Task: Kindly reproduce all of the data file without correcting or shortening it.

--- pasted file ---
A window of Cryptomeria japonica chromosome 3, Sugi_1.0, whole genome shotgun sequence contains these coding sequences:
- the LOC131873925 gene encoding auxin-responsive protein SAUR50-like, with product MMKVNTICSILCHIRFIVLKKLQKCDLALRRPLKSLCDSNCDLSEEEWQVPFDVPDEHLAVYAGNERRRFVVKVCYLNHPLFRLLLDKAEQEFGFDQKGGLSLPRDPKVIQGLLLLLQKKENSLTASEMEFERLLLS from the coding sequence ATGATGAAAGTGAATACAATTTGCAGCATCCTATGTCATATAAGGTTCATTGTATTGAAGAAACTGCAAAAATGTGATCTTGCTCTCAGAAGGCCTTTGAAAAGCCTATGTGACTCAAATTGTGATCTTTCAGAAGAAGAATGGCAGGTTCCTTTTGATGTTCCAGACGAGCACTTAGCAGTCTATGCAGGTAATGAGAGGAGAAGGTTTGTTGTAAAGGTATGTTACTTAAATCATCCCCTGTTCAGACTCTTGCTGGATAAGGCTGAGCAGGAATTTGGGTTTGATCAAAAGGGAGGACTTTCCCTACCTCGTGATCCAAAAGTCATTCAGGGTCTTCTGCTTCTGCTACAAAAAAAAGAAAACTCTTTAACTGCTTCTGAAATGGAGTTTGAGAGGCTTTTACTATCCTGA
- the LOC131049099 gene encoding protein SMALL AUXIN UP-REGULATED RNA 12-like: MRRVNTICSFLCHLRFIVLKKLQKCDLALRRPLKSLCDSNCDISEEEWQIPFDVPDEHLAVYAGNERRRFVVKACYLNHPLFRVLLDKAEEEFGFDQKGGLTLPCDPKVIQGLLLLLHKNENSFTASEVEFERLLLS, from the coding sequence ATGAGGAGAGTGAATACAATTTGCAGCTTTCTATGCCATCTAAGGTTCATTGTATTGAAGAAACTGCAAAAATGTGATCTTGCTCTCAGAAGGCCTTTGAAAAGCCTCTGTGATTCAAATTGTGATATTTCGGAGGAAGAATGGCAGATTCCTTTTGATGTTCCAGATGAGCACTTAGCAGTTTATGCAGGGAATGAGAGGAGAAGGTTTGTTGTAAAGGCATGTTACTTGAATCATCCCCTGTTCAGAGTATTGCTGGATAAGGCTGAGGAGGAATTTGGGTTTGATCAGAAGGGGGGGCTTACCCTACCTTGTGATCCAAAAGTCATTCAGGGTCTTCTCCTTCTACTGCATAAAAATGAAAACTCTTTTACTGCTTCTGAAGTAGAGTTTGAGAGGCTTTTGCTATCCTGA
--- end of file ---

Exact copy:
A window of Cryptomeria japonica chromosome 3, Sugi_1.0, whole genome shotgun sequence contains these coding sequences:
- the LOC131873925 gene encoding auxin-responsive protein SAUR50-like, with product MMKVNTICSILCHIRFIVLKKLQKCDLALRRPLKSLCDSNCDLSEEEWQVPFDVPDEHLAVYAGNERRRFVVKVCYLNHPLFRLLLDKAEQEFGFDQKGGLSLPRDPKVIQGLLLLLQKKENSLTASEMEFERLLLS from the coding sequence ATGATGAAAGTGAATACAATTTGCAGCATCCTATGTCATATAAGGTTCATTGTATTGAAGAAACTGCAAAAATGTGATCTTGCTCTCAGAAGGCCTTTGAAAAGCCTATGTGACTCAAATTGTGATCTTTCAGAAGAAGAATGGCAGGTTCCTTTTGATGTTCCAGACGAGCACTTAGCAGTCTATGCAGGTAATGAGAGGAGAAGGTTTGTTGTAAAGGTATGTTACTTAAATCATCCCCTGTTCAGACTCTTGCTGGATAAGGCTGAGCAGGAATTTGGGTTTGATCAAAAGGGAGGACTTTCCCTACCTCGTGATCCAAAAGTCATTCAGGGTCTTCTGCTTCTGCTACAAAAAAAAGAAAACTCTTTAACTGCTTCTGAAATGGAGTTTGAGAGGCTTTTACTATCCTGA
- the LOC131049099 gene encoding protein SMALL AUXIN UP-REGULATED RNA 12-like: MRRVNTICSFLCHLRFIVLKKLQKCDLALRRPLKSLCDSNCDISEEEWQIPFDVPDEHLAVYAGNERRRFVVKACYLNHPLFRVLLDKAEEEFGFDQKGGLTLPCDPKVIQGLLLLLHKNENSFTASEVEFERLLLS, from the coding sequence ATGAGGAGAGTGAATACAATTTGCAGCTTTCTATGCCATCTAAGGTTCATTGTATTGAAGAAACTGCAAAAATGTGATCTTGCTCTCAGAAGGCCTTTGAAAAGCCTCTGTGATTCAAATTGTGATATTTCGGAGGAAGAATGGCAGATTCCTTTTGATGTTCCAGATGAGCACTTAGCAGTTTATGCAGGGAATGAGAGGAGAAGGTTTGTTGTAAAGGCATGTTACTTGAATCATCCCCTGTTCAGAGTATTGCTGGATAAGGCTGAGGAGGAATTTGGGTTTGATCAGAAGGGGGGGCTTACCCTACCTTGTGATCCAAAAGTCATTCAGGGTCTTCTCCTTCTACTGCATAAAAATGAAAACTCTTTTACTGCTTCTGAAGTAGAGTTTGAGAGGCTTTTGCTATCCTGA